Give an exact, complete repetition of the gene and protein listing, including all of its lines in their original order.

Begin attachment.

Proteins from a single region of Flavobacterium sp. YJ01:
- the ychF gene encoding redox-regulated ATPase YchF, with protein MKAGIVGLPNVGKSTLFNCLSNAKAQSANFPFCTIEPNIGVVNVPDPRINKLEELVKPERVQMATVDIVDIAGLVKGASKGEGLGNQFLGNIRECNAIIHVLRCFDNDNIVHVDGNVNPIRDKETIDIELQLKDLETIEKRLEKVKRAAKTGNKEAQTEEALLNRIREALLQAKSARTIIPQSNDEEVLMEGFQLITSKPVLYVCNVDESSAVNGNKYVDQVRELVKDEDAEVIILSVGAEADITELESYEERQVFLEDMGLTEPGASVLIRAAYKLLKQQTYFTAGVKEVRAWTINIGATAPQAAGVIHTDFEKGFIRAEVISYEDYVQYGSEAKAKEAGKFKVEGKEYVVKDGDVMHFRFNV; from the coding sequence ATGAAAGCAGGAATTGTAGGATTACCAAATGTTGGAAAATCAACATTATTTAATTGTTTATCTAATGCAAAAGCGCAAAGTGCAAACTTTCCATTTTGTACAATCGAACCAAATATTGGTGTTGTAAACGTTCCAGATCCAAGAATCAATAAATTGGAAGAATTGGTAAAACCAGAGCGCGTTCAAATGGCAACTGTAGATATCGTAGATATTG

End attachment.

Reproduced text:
Proteins from a single region of Flavobacterium sp. YJ01:
- the ychF gene encoding redox-regulated ATPase YchF, with protein MKAGIVGLPNVGKSTLFNCLSNAKAQSANFPFCTIEPNIGVVNVPDPRINKLEELVKPERVQMATVDIVDIAGLVKGASKGEGLGNQFLGNIRECNAIIHVLRCFDNDNIVHVDGNVNPIRDKETIDIELQLKDLETIEKRLEKVKRAAKTGNKEAQTEEALLNRIREALLQAKSARTIIPQSNDEEVLMEGFQLITSKPVLYVCNVDESSAVNGNKYVDQVRELVKDEDAEVIILSVGAEADITELESYEERQVFLEDMGLTEPGASVLIRAAYKLLKQQTYFTAGVKEVRAWTINIGATAPQAAGVIHTDFEKGFIRAEVISYEDYVQYGSEAKAKEAGKFKVEGKEYVVKDGDVMHFRFNV; from the coding sequence ATGAAAGCAGGAATTGTAGGATTACCAAATGTTGGAAAATCAACATTATTTAATTGTTTATCTAATGCAAAAGCGCAAAGTGCAAACTTTCCATTTTGTACAATCGAACCAAATATTGGTGTTGTAAACGTTCCAGATCCAAGAATCAATAAATTGGAAGAATTGGTAAAACCAGAGCGCGTTCAAATGGCAACTGTAGATATCGTAGATATTG